William was the son of Frances Gillette, a United States Senator representing Connecticut, and Elizabeth Daggett Hooker Gillette, born 24 July 1853 at Hartford, Connecticut. William was also a descendant of the Rev. Thomas Hooker, the founder of Connecticut. He later became a famous actor, the first actor to portray Sherlock Holmes.
"Gillette's most significant contributions to the theater were in devising realistic stage settings and special sound and lighting effects, and as an actor in putting forth what he called the "Illusion of the First Time". William's portrayal of Holmes helped create the modern image of the detective."
William played the role of Sherlock Holmes on stage more than 1,300 times over a thirty-year period.
William was married to Helen (Ella Carroll) Nickles of Detroit on 1 June 1882 in Windsor, Ontario, Canada.  Helen was the daughter of David and Pamelia (Merrick) Nickles. Helen died 1 September 1888 at Cos Cob, Connecticut. The couple did not have any children, and William never remarried.
He received his education at Hartford High School, Coll. City, N.Y. and Boston University.
William had an extensive career as a stage actor, director and playwright and achieved worldwide fame. He wrote 13 original plays and seven adaptations. "Two pieces based on the Civil War remain his greatest works: Held by the Enemy (1886) and Secret Service (1896). Both were successful with both the public and the critics, and Secret Service remains the only one of his plays available today on commercial VHS and DVD from a 1977 Broadway Theater Archive production starring John Lithgow and Meryl Streep."
On April 29, 1937, William died, aged 83, in Hartford, Connecticut. His remains were buried at Riverside Cemetery, Farmington, Connecticut.
The following obituary has more details about his life and work.
"William Gillette, World-Famous Actor, Expires" "His Greatest Work on Stage Was the Characterizations of Sherlock Holmes."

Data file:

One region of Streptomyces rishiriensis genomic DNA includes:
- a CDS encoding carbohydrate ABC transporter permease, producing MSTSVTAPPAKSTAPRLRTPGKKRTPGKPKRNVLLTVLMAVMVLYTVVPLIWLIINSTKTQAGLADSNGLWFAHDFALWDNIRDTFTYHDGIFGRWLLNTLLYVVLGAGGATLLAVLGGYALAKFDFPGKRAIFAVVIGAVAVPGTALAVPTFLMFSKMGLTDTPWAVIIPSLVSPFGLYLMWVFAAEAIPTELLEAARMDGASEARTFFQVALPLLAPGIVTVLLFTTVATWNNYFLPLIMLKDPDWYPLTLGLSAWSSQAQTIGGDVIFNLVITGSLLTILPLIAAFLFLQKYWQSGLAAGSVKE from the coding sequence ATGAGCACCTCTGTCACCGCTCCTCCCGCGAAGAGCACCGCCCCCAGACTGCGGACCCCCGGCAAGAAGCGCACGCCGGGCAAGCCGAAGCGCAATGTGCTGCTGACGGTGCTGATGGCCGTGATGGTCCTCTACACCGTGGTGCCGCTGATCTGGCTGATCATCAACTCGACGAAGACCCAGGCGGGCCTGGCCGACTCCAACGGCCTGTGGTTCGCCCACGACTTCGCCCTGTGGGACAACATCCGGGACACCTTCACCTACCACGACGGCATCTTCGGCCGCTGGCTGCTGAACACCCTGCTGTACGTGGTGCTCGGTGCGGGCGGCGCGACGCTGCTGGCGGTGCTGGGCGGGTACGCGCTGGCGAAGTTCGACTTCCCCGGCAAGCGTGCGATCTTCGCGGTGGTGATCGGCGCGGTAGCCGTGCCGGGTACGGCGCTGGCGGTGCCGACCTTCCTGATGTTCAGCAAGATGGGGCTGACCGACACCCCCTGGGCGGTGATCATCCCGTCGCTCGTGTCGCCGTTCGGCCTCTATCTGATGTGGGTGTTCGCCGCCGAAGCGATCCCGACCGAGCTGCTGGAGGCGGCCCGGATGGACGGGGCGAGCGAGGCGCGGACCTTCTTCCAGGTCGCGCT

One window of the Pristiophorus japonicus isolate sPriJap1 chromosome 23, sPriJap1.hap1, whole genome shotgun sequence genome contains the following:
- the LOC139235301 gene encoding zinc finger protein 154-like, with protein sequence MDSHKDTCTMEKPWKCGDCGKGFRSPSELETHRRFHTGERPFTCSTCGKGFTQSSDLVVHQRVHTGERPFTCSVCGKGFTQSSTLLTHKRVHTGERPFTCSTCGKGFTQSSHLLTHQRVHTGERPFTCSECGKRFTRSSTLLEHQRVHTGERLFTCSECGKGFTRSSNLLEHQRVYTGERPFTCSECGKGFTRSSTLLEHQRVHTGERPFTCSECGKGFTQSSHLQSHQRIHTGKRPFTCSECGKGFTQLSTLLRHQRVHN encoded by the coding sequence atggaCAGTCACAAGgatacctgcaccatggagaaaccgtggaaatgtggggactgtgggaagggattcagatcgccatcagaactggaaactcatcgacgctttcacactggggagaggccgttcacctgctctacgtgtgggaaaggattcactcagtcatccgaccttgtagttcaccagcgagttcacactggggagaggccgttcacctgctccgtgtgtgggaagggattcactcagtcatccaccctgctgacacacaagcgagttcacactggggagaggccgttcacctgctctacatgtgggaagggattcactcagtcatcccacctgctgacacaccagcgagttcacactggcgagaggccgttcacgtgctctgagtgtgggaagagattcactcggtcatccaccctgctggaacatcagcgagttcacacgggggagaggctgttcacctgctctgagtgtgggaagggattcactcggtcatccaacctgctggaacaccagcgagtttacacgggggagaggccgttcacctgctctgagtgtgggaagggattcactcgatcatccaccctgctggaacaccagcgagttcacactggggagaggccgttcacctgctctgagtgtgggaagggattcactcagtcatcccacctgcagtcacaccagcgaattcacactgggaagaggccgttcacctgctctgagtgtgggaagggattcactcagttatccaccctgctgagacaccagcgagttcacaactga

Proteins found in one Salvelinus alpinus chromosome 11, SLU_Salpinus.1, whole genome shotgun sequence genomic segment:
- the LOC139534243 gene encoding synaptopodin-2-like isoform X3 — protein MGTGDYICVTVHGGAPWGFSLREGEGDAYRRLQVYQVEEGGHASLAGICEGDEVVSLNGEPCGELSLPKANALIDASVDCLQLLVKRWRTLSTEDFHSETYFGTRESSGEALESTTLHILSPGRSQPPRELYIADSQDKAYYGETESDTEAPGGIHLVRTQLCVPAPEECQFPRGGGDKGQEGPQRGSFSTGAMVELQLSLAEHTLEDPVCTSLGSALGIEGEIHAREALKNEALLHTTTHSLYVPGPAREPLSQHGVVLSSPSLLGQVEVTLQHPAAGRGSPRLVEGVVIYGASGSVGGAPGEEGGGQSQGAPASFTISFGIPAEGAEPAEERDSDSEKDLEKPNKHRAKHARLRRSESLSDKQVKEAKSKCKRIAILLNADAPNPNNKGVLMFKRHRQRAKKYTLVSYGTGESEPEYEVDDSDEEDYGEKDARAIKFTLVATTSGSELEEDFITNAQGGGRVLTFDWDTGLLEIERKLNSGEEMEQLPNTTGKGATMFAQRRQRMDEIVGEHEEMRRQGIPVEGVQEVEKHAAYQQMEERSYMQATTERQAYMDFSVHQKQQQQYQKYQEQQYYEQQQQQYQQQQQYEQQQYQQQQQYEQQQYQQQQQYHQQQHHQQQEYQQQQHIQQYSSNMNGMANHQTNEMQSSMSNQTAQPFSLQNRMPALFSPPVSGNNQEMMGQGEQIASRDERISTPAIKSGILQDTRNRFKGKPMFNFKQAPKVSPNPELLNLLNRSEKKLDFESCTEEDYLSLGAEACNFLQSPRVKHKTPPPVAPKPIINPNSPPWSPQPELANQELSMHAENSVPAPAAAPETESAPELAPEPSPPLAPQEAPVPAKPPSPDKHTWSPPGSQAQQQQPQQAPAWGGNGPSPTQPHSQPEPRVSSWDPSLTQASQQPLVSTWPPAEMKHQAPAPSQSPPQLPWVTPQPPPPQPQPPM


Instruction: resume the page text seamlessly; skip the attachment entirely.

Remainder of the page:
"Hartford. April 29 (AP) -- William Gillette, world famous actor, was found dead in bed at Hartford, Hospital about 7 o'clock this morning."
"He had suffered a pulmonary hemorrhage during the night and was dead when a nurse came to his room to attend him. Dr. John A. Wentworth, who for some months had been the aged actor's physician, made the announcement."
"About six months ago, Mr. Gillette, who was in his 82nd year, came to the hospital for treatment. He responded, and after about a month's treatment returned to his home in Hadlyme."
"Three weeks ago, however, he returned to the hospital and since then had slowly faded."
"A native of Hartford, where he was born July 24, 1855, Mr. Gillette rose to the heights of fame on the stage. His greatest work, from the popular standpoint, was his characterizations of Sherlock Holmes."
"He was a son of Francis G. Gillette and Elizabeth Daggett (Hooker) Gillette. His father was a United States senator from Connecticut the year that William was born."
"As a boy he showed a liking for the stage, and produced plays in the attic of the Gillette home on Forest Street, now owned by Lucius F. Robinson, Jr. His father tried to discourage him from a stage career, but after he was graduated from Hartford High School William entered the University of New York and from there went to St. Louis and got a job in a stock company. He got no pay, but remained with the company long enough to gain a knowledge of stagecraft that enabled him to become a successful producer of his own plays in later years."
"Leaving the stock company in New Orleans, Gillette, a youth of 20, returned to Hartford. mark Twain, then living at Farmington Ave., and Forest Street, encourage the young man in his ambitions to be an actor. He obtained an engagement for him at the old Globe Theatre in Boston, where Gillette made his first appearance as Guzman in "Faint Heart Ne'er Won Fair Lady." That was September 15, 1875. His rise to fame thereafter was rapid."
"He next appeared in "The Guided Age," Followed by Shakesperian parts and a wide range of modern plays, chief among which was "Broke Hearts," in which he played Prince Florian."
"For many years, Mr. Gillette, who never married, lived at the Plaza Hotel in New York. Some years ago he built his "castle" in Hadlyme, where he had a model railroad which he greatly enjoyed operating."
"Mr. Gillette numbered hundreds of friends in Hartford, where he was a frequent visitor."
"Some years ago he wrote a novel, "The Astounding Crime on Torrington Road," which was printed serially in the Hartford Times, and later was published by Harpers."
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On 9 Jul 2018 at 16:16 GMT David Pierce wrote:
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